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Some CHP grads go through pilot workforce accountability program
By: Heather Woolwine
May 24, 2017
CHARLESTON, SC – Health care administration professionals, who must carefully consider how they evaluate human errors and at-risk behaviors in health care practice by those they manage, often struggle with knowing the best way to encourage transparency and accountability for those errors. To address this knowledge gap in training for health administrators about to hit the workforce, the MUSC College of Health Professions (CHP) piloted a new curriculum approach for this year’s Master in Health Administration (MHA) graduating class that incorporated the Just Culture system of workplace accountability for high-consequence industries. It is the only program in the country to date to offer this additional training and research opportunity to its MHA students.
“Over the years, I have asked former graduate students what they felt unprepared for when they got into the real world of leading individuals within a health care entity,” said Tom Crawford, Ph.D., MHA program assistant professor. “The answer was the delicate interaction with their employees when things did not go as planned.” To that end, Crawford and his colleagues constructed a curriculum using “Dave’s Subs: A Novel Story About Workplace Accountability” and partnered with the book’s author and Outcome Engenuity principal, David Marx, for a research and education project to develop and refine academic materials and testing related to Just Culture.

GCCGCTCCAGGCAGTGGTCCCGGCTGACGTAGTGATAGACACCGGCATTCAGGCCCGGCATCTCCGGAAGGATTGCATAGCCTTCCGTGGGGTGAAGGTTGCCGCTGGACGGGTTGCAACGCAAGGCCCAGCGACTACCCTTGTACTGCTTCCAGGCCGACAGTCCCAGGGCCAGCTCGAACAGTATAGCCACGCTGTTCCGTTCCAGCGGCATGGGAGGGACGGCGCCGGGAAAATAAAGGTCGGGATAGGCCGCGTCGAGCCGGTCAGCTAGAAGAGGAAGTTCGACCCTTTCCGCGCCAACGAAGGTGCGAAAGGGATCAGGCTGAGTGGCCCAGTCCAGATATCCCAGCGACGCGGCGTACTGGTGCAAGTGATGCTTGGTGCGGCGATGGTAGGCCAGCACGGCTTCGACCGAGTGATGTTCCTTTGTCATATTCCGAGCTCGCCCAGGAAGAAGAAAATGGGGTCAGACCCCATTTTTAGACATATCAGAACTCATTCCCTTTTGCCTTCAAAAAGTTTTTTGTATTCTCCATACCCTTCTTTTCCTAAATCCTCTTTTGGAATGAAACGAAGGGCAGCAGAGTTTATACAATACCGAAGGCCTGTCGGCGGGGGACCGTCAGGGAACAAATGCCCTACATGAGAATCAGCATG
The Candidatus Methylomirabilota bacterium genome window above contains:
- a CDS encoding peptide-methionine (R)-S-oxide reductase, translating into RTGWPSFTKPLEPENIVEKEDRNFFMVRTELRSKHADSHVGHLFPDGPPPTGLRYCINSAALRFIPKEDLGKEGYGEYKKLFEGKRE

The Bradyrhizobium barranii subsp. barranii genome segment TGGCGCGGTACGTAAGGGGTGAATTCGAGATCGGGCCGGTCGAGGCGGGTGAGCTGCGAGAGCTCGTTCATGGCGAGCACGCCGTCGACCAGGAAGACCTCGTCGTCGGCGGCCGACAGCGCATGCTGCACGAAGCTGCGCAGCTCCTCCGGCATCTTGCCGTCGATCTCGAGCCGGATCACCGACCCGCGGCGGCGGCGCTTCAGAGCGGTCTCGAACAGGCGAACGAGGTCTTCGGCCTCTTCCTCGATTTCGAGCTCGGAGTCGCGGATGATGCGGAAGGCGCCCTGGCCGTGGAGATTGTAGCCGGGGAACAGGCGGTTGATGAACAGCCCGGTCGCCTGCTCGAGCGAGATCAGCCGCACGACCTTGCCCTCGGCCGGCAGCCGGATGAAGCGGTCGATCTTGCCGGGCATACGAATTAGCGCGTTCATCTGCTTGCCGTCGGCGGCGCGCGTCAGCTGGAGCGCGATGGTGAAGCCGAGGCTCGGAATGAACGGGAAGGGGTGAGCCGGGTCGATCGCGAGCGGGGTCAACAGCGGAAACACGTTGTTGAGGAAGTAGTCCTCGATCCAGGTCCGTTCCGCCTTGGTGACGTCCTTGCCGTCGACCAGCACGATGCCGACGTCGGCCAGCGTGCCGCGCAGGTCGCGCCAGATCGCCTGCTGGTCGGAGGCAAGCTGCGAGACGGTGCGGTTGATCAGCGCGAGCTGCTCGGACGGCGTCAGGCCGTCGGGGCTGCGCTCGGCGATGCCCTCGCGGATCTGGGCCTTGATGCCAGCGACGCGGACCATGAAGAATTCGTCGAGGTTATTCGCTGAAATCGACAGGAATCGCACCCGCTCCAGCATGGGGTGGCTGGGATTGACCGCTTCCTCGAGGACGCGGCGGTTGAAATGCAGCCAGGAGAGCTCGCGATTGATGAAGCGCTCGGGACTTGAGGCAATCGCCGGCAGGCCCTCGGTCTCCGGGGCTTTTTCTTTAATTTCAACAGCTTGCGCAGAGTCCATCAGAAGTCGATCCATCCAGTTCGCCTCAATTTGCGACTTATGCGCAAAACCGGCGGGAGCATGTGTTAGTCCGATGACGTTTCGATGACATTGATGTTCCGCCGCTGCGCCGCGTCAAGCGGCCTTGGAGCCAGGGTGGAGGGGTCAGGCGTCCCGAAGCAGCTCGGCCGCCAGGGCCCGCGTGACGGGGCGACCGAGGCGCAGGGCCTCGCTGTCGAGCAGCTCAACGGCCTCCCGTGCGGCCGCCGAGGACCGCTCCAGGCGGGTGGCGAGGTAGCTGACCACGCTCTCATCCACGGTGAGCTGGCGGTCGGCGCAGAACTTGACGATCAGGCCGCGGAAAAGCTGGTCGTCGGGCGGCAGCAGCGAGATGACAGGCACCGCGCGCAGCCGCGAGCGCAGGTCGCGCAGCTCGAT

Recognized by industry leaders as the “father of the Just Culture movement,” Marx said that Just Culture is about differentiating human errors and at-risk behaviors from more culpable and reckless choices that providers may make in the course of caring for patients. “It works to move away from judging employees based upon an unfortunate outcome, putting more emphasis on the quality of their choices. In doing this, we create a more accountable, open, learning culture within an organization – which in turn leads to better outcomes,” he said.
MHA students were provided an opportunity to take the Just Culture Certification exam, and provided feedback on the exam and curriculum throughout the educational partnership. Student Parker Rhoden, who recently passed the exam, said, “The Just Culture certification provided me with a framework to effectively handle difficult human resources decisions, and will be extremely valuable to my career in health administration. This really is an immediate benefit for those of us entering the workplace.”
Jami DelliFraine, Ph.D., CHP Department of Healthcare Leadership and Management chairwoman, echoed Rhoden’s comments. “We see this as an opportunity to bring the incredibly important message of Just Culture to tomorrow’s health care leaders, and through our continuing education program to leaders within the broader community,” she said.